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Robert given away by this:

Independent agents  don’t have  this sort of corporate uncertainty hanging over them but they  ought to have a weather eye on good costs turning bad.'

Bullshit. Independent agents dont have the ability to break free from RM. They cannot will not afford to run a simple web site.

They face a future of paying RM fees and trying to persuade people to reduce prices.

Deluded.

90% of house sales are determined by mortgage credit.

The reason why sales are dropping 2% a year is that the last 10+ years have seen older people trading away their equity.

Idits like Robert are sat in a drying out pool, wondering why there are no buyers.

 

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12 hours ago, MvR said:

Purple Bricks down 26% this morning..  ouch.

https://uk.finance.yahoo.com/quote/PURP.L?p=PURP.L

 

Looks quite bad for PB

https://www.theguardian.com/business/2019/feb/21/purplebricks-shares-plunge-on-lower-revenue-forecasts

Shares in the UK’s largest online estate agent, Purplebricks, plunged 40% after the company slashed its revenue forecasts and announced the surprise departure of both its US and UK bosses.

The company blamed slower than expected growth in its fledgling US business and “headwinds” in Australia, as it said revenue for the year was unlikely to exceed £140m compared with an earlier forecast of up to £175m.

The revenue prediction had already been downgraded once, at the time of its disappointing half-year results, from £185m.

Last year’s revenues were £93.7m, which yielded an operating loss of £19.6m. The combined £45m downgrade to this year’s full-year sales forecasts is significant given that Australia and the US, the two divisions it said were struggling, only reported revenues of £12.5m combined in the first half of the year.

Shares dropped by 40% after the news but later staged a partial recovery. However they were still down 28%, at 118p, cutting the company’s market value by £140m.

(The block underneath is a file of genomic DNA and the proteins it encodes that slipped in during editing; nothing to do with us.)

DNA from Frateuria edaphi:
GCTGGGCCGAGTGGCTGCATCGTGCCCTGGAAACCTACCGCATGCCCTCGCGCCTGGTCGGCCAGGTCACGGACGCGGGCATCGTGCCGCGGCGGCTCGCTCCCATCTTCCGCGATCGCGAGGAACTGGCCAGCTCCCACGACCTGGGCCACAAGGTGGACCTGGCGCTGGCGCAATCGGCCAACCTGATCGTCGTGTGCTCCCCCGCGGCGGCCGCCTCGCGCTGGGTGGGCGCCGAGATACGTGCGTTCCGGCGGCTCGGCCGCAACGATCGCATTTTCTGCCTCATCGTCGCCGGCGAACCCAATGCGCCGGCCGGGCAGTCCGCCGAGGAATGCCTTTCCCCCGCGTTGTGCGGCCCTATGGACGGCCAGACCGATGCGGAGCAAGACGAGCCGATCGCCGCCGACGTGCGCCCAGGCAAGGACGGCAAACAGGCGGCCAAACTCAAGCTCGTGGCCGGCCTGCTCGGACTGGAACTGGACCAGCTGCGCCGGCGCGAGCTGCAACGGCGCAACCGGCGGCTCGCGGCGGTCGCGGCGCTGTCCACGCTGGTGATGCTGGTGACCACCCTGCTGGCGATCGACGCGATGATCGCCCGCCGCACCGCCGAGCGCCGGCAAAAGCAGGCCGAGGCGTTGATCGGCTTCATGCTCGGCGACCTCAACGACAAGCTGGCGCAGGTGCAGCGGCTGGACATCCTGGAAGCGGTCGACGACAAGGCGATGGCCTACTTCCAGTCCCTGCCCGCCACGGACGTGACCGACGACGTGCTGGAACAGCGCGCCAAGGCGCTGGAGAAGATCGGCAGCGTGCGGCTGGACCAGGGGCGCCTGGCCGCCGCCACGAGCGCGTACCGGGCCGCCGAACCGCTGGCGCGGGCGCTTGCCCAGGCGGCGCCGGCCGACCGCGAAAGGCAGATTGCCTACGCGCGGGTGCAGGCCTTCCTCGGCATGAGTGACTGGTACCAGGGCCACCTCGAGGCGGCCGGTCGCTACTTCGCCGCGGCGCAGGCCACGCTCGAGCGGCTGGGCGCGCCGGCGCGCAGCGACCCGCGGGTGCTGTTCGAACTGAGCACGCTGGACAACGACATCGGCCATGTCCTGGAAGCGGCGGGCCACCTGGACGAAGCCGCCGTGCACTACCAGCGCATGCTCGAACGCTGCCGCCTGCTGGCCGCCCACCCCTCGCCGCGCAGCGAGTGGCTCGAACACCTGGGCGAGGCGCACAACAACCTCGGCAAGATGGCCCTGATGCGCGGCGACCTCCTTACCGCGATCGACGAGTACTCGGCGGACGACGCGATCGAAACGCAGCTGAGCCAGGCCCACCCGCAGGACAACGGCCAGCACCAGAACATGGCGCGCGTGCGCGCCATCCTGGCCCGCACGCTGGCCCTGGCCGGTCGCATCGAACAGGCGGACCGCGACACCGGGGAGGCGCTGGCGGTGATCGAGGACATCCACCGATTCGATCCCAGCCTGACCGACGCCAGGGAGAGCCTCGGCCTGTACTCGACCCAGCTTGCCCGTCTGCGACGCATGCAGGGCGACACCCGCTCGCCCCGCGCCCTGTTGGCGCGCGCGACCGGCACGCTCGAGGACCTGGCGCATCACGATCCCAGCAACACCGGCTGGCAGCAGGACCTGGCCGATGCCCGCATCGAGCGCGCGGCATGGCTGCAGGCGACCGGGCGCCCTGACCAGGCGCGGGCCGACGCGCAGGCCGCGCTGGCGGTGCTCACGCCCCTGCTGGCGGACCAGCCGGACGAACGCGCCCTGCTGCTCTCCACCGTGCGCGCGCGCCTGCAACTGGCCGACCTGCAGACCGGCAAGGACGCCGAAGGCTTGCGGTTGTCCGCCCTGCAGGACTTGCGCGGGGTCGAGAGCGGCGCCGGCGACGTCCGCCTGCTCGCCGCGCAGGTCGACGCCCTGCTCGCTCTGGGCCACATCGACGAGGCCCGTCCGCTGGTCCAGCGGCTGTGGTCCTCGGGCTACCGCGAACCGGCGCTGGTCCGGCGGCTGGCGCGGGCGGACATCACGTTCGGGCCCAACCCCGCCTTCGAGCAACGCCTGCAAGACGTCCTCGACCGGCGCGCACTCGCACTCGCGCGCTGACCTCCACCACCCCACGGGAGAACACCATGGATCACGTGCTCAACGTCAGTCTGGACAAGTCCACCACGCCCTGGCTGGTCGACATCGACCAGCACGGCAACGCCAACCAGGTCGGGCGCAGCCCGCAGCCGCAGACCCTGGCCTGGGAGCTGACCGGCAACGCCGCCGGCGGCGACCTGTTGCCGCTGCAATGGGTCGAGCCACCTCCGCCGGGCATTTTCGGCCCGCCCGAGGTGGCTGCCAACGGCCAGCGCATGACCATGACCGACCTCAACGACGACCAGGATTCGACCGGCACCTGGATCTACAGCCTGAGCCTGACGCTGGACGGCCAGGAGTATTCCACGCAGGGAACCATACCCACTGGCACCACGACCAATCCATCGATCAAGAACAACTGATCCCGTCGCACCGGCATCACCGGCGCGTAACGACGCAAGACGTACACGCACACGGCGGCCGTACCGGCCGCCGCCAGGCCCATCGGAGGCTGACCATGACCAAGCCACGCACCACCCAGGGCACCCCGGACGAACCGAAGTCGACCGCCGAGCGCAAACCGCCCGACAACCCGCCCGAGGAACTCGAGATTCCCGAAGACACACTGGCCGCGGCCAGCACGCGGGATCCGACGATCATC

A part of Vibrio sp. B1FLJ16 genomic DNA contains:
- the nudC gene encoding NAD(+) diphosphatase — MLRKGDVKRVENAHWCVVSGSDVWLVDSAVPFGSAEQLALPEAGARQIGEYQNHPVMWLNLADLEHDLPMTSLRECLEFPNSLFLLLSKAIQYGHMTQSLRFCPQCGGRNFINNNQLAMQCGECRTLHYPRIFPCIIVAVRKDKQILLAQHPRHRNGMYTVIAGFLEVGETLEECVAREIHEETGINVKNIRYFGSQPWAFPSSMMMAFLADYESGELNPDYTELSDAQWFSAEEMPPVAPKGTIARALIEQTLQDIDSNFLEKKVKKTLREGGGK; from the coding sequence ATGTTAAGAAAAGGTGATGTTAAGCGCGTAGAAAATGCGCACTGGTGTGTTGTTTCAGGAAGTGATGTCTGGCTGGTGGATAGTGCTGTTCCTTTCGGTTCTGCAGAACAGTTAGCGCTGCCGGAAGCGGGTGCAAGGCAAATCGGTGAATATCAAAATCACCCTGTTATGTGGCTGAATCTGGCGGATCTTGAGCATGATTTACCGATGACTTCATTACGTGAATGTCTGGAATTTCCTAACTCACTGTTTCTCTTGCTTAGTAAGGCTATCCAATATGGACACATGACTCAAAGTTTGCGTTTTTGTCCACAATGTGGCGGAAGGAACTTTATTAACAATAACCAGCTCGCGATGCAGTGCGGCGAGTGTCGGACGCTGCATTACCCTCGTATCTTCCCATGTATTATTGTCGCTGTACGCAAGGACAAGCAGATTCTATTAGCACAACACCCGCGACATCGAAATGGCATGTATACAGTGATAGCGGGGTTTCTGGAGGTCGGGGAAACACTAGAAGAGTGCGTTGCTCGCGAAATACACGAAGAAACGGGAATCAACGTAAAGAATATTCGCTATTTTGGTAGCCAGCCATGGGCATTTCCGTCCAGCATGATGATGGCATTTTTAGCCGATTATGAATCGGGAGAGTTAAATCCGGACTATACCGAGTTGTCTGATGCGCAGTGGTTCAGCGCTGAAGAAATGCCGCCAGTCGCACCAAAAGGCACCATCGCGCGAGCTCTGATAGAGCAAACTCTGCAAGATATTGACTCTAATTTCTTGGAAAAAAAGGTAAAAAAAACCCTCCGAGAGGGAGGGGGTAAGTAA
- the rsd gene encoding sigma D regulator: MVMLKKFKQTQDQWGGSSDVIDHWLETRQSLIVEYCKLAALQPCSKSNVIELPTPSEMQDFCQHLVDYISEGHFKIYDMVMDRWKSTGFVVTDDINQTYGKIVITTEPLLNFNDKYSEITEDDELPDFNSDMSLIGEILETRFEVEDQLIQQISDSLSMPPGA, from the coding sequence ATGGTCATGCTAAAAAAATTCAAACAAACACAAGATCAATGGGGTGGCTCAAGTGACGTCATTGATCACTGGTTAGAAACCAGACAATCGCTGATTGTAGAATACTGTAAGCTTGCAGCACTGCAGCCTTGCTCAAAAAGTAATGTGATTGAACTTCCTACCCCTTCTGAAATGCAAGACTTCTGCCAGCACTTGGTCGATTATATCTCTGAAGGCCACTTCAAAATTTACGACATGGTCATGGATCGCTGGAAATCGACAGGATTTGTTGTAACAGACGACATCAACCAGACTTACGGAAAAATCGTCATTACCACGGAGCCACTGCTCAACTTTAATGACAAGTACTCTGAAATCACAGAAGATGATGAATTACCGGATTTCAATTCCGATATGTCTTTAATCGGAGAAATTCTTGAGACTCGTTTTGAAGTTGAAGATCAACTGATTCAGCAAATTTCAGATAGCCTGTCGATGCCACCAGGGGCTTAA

The fall is bad news for Woodford Investment Management, led by the City investment guru Neil Woodford, which is the largest shareholder in the company, with a stake of about 27%.

Purplebricks’ founder and global chief executive, Michael Bruce, is to take control of the US business with immediate effect, as its US chief executive, Eric Eckardt, leaves the business. No reason was given for his departure but revenues in the US grew less rapidly than the company had hoped, after a lacklustre response to a marketing drive that finished in January.'

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42 minutes ago, sancho panza said:

Looks quite bad for PB

https://www.theguardian.com/business/2019/feb/21/purplebricks-shares-plunge-on-lower-revenue-forecasts

Shares in the UK’s largest online estate agent, Purplebricks, plunged 40% after the company slashed its revenue forecasts and announced the surprise departure of both its US and UK bosses.

The company blamed slower than expected growth in its fledgling US business and “headwinds” in Australia, as it said revenue for the year was unlikely to exceed £140m compared with an earlier forecast of up to £175m.

The revenue prediction had already been downgraded once, at the time of its disappointing half-year results, from £185m.

Last year’s revenues were £93.7m, which yielded an operating loss of £19.6m. The combined £45m downgrade to this year’s full-year sales forecasts is significant given that Australia and the US, the two divisions it said were struggling, only reported revenues of £12.5m combined in the first half of the year.

Shares dropped by 40% after the news but later staged a partial recovery. However they were still down 28%, at 118p, cutting the company’s market value by £140m.

The fall is bad news for Woodford Investment Management, led by the City investment guru Neil Woodford, which is the largest shareholder in the company, with a stake of about 27%.

Purplebricks’ founder and global chief executive, Michael Bruce, is to take control of the US business with immediate effect, as its US chief executive, Eric Eckardt, leaves the business. No reason was given for his departure but revenues in the US grew less rapidly than the company had hoped, after a lacklustre response to a marketing drive that finished in January.'

Interesting.

Looking on Yahoo Finance their balance sheet doesn't seem too bad, or rather didn't earlier last year which is the most recent data they seem to have.  Presumably it's worse now, but they don't seem to have all that much debt... at least based on my poor understanding of company balance sheets.  What's your take?

If, as it seems to me, they're not carrying much debt, could they be a potential rubber-band stock once the housing market falls and some liquidity comes back? What they really need is an increase in the number of sales, rather than the value of those sales.

Edited by MvR

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8 hours ago, MvR said:

If, as it seems to me, they're not carrying much debt, could they be a potential rubber-band stock once the housing market falls and some liquidity comes back?  What they really need is an increase in the number of sales, rather than the value of those sales.

It's a pity estate agent's seem to think if prices drop, they won't be able to sell any houses. I suppose a large part of the problem is overvaluing for the instruction. No fee if sale is 5% or 10% lower than initial asking, might help. Trouble is, they would never want to reduce the price and then sell it. Maybe include a sell by date?